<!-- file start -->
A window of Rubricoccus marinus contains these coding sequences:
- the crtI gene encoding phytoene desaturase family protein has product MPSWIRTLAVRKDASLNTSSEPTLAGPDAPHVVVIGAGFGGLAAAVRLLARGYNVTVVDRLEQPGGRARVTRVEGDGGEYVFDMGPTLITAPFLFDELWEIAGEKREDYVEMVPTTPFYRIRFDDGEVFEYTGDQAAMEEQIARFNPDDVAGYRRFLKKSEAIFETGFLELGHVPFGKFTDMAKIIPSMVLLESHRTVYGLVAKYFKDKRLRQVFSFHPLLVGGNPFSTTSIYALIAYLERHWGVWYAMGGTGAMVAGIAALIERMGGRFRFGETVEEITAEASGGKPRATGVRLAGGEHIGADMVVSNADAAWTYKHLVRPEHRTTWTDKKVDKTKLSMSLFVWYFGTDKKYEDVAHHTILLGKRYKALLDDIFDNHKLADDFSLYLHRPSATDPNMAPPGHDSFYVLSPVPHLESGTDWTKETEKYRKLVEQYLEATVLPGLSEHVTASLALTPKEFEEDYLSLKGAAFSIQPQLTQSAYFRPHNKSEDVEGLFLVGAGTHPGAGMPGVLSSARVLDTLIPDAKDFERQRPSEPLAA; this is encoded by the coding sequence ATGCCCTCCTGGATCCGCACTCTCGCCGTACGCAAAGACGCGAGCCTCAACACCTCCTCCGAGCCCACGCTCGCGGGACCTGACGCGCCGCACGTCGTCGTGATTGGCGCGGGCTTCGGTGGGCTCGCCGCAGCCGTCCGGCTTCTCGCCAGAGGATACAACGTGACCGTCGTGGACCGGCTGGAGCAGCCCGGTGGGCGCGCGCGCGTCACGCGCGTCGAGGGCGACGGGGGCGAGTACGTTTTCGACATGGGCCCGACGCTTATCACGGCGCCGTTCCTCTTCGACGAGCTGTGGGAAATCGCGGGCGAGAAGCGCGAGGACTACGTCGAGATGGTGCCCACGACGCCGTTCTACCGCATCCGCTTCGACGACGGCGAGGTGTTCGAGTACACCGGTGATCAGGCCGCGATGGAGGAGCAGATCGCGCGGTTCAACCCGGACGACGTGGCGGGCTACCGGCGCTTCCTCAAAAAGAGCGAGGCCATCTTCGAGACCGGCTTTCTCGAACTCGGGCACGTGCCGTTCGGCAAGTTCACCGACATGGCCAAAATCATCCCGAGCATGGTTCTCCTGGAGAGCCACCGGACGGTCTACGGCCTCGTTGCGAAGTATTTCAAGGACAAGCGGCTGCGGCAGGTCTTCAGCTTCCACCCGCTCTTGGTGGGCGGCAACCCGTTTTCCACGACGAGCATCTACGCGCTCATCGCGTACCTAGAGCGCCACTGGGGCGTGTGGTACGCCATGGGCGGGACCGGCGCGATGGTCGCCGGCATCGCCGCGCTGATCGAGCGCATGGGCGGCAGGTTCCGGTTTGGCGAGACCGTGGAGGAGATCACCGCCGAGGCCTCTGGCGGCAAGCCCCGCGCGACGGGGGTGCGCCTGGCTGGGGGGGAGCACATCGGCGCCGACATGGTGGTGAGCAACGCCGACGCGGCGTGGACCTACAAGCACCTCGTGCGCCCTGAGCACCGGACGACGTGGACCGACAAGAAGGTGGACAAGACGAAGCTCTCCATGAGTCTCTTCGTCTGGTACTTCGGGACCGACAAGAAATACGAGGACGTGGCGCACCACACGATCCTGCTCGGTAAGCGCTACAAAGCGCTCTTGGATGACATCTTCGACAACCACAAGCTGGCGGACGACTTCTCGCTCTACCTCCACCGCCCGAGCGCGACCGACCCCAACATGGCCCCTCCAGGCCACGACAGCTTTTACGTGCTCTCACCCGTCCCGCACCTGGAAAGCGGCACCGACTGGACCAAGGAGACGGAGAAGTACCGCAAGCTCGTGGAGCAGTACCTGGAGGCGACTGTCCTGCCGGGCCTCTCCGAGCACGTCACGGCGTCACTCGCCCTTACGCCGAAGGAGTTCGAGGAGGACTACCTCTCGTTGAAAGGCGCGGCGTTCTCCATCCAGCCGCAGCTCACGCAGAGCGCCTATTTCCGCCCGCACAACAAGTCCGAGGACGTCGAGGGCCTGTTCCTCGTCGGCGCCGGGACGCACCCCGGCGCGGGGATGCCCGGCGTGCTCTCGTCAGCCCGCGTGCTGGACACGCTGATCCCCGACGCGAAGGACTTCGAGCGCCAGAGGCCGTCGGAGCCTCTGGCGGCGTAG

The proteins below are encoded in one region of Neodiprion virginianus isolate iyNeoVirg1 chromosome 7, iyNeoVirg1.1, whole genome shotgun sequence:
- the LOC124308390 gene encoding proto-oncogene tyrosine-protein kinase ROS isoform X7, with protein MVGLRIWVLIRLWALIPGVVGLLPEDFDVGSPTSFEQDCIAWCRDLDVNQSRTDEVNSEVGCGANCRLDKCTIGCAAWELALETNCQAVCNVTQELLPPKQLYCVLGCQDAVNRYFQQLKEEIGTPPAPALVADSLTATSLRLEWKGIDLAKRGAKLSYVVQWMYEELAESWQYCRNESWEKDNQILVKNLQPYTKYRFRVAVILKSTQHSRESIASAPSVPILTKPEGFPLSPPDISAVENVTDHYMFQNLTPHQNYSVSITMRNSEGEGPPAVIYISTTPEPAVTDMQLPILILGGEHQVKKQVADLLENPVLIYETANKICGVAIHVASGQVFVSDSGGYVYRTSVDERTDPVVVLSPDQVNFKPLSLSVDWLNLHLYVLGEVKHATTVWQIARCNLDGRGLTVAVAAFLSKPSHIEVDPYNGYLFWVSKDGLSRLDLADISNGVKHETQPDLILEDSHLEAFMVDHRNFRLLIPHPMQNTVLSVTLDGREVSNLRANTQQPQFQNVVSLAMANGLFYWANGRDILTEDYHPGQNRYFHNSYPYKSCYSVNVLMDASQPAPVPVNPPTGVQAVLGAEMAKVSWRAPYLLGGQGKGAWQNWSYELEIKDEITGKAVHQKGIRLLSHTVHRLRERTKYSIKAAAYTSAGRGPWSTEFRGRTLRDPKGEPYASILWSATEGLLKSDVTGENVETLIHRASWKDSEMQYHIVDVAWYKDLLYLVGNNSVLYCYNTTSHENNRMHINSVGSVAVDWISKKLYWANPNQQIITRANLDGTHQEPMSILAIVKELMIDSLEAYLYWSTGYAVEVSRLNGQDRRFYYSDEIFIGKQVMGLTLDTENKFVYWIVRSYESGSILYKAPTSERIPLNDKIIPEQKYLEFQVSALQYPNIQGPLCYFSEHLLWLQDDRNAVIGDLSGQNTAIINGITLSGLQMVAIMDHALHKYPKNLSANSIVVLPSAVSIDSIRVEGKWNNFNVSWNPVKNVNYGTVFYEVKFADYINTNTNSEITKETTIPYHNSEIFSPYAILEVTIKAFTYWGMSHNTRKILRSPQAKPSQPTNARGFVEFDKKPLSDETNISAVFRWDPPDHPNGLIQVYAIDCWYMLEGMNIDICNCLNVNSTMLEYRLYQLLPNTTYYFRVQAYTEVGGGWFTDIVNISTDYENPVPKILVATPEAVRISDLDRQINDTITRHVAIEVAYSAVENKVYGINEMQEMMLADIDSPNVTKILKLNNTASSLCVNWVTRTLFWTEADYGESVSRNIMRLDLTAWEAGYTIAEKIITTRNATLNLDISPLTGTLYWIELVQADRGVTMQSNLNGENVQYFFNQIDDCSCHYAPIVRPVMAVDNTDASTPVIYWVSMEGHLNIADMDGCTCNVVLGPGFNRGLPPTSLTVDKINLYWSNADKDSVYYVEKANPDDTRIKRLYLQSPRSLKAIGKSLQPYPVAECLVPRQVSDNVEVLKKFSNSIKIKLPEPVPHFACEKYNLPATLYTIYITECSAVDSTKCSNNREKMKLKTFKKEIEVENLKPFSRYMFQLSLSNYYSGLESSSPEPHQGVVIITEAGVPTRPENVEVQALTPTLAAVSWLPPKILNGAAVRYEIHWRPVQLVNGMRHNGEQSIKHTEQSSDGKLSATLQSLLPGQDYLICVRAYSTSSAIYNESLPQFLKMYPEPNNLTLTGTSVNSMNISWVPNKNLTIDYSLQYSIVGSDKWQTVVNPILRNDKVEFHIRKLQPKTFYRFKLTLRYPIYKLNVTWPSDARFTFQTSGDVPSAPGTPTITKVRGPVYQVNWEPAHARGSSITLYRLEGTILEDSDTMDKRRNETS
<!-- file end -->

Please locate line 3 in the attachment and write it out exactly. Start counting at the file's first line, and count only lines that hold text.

The proteins below are encoded in one region of Neodiprion virginianus isolate iyNeoVirg1 chromosome 7, iyNeoVirg1.1, whole genome shotgun sequence: